More significant, Mondavi demonstrated to his peers that re-orientation toward quality and value could open the market to a whole new set of consumers. Now, just 35 years or so after my hero blazed his trail, the industry is packed with highly individualized companies, both large and small, producing a variety of amazing products sold at healthy margins and consumed by a public that now demands quality and value.

I dwell on this because we are in much the same position as an industry of watershapers that the wine industry was when Mondavi started shaking off the cobwebs in the 60s.

Despite progress on many fronts within our industry, we still trade to a large extent in products of reasonable to poor quality being sold in volume and marketed primarily on price. Surely, we too could benefit from expanding on the notion that selling quality and value is a way to elevate pricing and increase margins – and, at the same time, increase customer satisfaction. Surely, a broader focus on custom, quality watershapes can open up a whole new class of creative designers and builders and elevate our products and consumer demand for them.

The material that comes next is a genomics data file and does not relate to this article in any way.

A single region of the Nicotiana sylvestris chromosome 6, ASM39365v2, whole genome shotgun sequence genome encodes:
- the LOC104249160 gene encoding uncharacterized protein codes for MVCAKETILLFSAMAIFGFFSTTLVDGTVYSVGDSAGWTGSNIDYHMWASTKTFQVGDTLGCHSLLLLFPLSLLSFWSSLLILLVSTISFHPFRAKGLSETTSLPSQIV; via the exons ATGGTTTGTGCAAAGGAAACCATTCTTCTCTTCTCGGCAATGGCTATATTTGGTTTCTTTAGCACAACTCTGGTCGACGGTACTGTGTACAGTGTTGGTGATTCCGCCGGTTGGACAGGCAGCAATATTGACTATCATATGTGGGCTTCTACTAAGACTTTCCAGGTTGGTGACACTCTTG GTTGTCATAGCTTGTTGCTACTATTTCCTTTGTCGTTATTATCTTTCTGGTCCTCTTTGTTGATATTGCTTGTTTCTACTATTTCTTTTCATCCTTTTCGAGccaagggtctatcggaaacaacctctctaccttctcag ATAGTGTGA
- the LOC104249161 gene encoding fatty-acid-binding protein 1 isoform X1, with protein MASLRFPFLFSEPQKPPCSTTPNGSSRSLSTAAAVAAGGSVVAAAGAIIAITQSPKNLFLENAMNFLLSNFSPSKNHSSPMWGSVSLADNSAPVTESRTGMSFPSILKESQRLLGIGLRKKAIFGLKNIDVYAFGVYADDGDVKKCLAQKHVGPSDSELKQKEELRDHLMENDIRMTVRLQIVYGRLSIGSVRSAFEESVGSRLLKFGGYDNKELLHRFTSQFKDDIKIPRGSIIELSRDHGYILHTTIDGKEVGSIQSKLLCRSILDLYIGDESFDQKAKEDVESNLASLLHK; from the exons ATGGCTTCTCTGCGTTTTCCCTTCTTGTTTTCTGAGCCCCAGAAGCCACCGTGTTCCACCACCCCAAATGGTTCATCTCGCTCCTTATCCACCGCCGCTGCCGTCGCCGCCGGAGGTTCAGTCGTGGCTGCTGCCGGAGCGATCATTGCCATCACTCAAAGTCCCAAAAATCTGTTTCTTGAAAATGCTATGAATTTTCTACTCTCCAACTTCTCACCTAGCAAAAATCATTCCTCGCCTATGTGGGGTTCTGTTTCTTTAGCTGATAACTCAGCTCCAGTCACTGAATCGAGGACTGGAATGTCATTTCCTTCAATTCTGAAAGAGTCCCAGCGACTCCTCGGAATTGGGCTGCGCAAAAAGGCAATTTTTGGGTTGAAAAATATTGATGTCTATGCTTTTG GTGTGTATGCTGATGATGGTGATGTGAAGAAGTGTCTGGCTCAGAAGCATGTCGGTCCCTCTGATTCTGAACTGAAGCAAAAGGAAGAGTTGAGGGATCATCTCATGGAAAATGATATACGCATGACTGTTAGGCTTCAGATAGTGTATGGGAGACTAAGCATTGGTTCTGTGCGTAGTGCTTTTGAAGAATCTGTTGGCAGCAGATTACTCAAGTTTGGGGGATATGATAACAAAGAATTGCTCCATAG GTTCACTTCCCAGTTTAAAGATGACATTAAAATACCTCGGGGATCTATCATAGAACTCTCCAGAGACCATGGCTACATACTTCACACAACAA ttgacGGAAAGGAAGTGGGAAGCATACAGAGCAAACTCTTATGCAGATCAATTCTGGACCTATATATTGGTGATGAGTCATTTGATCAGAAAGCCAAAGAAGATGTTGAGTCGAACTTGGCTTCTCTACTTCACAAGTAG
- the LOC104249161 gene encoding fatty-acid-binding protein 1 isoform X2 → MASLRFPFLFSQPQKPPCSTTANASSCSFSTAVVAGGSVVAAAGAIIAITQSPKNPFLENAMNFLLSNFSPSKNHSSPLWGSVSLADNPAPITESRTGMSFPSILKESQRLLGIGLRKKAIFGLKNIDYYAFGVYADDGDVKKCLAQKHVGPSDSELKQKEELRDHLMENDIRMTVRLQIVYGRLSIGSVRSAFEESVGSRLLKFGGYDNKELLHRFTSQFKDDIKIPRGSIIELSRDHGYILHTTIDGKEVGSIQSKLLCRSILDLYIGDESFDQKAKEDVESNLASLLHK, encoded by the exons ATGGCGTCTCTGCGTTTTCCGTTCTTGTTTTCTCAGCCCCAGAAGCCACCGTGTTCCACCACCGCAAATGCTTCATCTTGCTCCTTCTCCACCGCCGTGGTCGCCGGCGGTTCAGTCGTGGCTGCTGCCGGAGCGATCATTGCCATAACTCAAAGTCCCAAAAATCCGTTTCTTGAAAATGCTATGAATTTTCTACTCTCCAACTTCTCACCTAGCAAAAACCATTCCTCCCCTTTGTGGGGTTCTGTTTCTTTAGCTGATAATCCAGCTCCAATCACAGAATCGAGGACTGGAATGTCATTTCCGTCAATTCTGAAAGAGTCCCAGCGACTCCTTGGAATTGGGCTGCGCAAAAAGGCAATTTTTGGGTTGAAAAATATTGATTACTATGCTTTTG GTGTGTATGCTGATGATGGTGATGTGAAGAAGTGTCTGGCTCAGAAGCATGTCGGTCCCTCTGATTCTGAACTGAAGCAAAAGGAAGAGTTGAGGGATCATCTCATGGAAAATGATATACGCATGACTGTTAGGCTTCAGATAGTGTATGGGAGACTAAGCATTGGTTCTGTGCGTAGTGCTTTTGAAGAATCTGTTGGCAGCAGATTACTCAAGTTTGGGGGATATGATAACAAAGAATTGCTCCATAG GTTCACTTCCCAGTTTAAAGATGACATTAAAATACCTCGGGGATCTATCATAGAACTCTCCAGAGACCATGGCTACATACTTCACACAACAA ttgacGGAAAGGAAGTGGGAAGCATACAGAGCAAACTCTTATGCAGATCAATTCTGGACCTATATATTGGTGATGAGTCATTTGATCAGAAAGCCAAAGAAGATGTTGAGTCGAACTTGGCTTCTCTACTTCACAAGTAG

Robert Mondavi’s Seeds of Success

[ ] Confidence: First and foremost, you must have confidence and faith in yourself.

[ ] Passion: Interest is not enough. You must passionate about what you do if you want to succeed and have a happy life. Find a job you love and you’ll never have to work another day in your life.

[ ] Commitment: Be completely honest and open, making only promises and commitments you know you can keep. A broken promise can damage your credibility and reputation beyond repair.

[ ] Positivity: One of the most interesting things I’ve found in reviewing my life is the way the nay-sayers were always telling me that I could not accomplish what I set out to do. Whenever they said, “You can’t,” my answer always was, “Oh, yes I can!”

[ ] Understanding: You must understand that you cannot change people. You might be able to influence them a little, but you can’t change anyone but yourself. Accept that people are the way they are.